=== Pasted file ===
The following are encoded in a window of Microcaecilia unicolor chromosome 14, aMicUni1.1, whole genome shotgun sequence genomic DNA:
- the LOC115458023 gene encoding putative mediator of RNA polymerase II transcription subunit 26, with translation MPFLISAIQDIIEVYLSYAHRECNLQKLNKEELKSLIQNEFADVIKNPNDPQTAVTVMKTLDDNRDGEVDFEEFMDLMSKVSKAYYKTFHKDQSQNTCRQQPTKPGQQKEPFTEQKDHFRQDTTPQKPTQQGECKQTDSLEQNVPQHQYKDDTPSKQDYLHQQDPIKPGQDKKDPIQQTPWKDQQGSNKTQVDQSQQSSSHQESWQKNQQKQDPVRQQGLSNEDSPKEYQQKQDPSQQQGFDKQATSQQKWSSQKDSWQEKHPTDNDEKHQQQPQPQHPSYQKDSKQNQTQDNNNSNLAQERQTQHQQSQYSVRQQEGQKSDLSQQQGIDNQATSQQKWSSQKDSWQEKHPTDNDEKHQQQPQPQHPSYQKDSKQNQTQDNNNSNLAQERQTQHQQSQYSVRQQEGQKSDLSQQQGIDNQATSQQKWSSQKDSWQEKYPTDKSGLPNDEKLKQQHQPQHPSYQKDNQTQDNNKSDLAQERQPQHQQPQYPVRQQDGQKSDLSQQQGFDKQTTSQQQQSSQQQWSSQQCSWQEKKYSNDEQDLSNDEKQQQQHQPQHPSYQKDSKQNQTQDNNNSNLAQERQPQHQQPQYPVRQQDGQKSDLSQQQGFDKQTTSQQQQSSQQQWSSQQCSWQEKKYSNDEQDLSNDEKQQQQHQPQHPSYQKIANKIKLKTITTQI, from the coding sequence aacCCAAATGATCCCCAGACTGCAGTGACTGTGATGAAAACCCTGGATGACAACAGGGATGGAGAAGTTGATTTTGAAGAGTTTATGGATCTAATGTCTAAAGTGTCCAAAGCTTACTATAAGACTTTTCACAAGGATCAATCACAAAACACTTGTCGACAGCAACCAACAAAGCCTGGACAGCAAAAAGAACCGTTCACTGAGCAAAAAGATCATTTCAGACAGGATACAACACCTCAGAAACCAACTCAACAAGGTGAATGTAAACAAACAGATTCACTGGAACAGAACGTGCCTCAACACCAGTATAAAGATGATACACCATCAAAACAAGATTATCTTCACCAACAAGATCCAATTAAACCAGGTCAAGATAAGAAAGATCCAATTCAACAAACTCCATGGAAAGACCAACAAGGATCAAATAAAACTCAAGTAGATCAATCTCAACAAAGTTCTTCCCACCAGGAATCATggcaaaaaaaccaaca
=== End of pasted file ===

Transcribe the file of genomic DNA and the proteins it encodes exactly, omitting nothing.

The following are encoded in a window of Microcaecilia unicolor chromosome 14, aMicUni1.1, whole genome shotgun sequence genomic DNA:
- the LOC115458023 gene encoding putative mediator of RNA polymerase II transcription subunit 26, with translation MPFLISAIQDIIEVYLSYAHRECNLQKLNKEELKSLIQNEFADVIKNPNDPQTAVTVMKTLDDNRDGEVDFEEFMDLMSKVSKAYYKTFHKDQSQNTCRQQPTKPGQQKEPFTEQKDHFRQDTTPQKPTQQGECKQTDSLEQNVPQHQYKDDTPSKQDYLHQQDPIKPGQDKKDPIQQTPWKDQQGSNKTQVDQSQQSSSHQESWQKNQQKQDPVRQQGLSNEDSPKEYQQKQDPSQQQGFDKQATSQQKWSSQKDSWQEKHPTDNDEKHQQQPQPQHPSYQKDSKQNQTQDNNNSNLAQERQTQHQQSQYSVRQQEGQKSDLSQQQGIDNQATSQQKWSSQKDSWQEKHPTDNDEKHQQQPQPQHPSYQKDSKQNQTQDNNNSNLAQERQTQHQQSQYSVRQQEGQKSDLSQQQGIDNQATSQQKWSSQKDSWQEKYPTDKSGLPNDEKLKQQHQPQHPSYQKDNQTQDNNKSDLAQERQPQHQQPQYPVRQQDGQKSDLSQQQGFDKQTTSQQQQSSQQQWSSQQCSWQEKKYSNDEQDLSNDEKQQQQHQPQHPSYQKDSKQNQTQDNNNSNLAQERQPQHQQPQYPVRQQDGQKSDLSQQQGFDKQTTSQQQQSSQQQWSSQQCSWQEKKYSNDEQDLSNDEKQQQQHQPQHPSYQKIANKIKLKTITTQI, from the coding sequence aacCCAAATGATCCCCAGACTGCAGTGACTGTGATGAAAACCCTGGATGACAACAGGGATGGAGAAGTTGATTTTGAAGAGTTTATGGATCTAATGTCTAAAGTGTCCAAAGCTTACTATAAGACTTTTCACAAGGATCAATCACAAAACACTTGTCGACAGCAACCAACAAAGCCTGGACAGCAAAAAGAACCGTTCACTGAGCAAAAAGATCATTTCAGACAGGATACAACACCTCAGAAACCAACTCAACAAGGTGAATGTAAACAAACAGATTCACTGGAACAGAACGTGCCTCAACACCAGTATAAAGATGATACACCATCAAAACAAGATTATCTTCACCAACAAGATCCAATTAAACCAGGTCAAGATAAGAAAGATCCAATTCAACAAACTCCATGGAAAGACCAACAAGGATCAAATAAAACTCAAGTAGATCAATCTCAACAAAGTTCTTCCCACCAGGAATCATggcaaaaaaaccaaca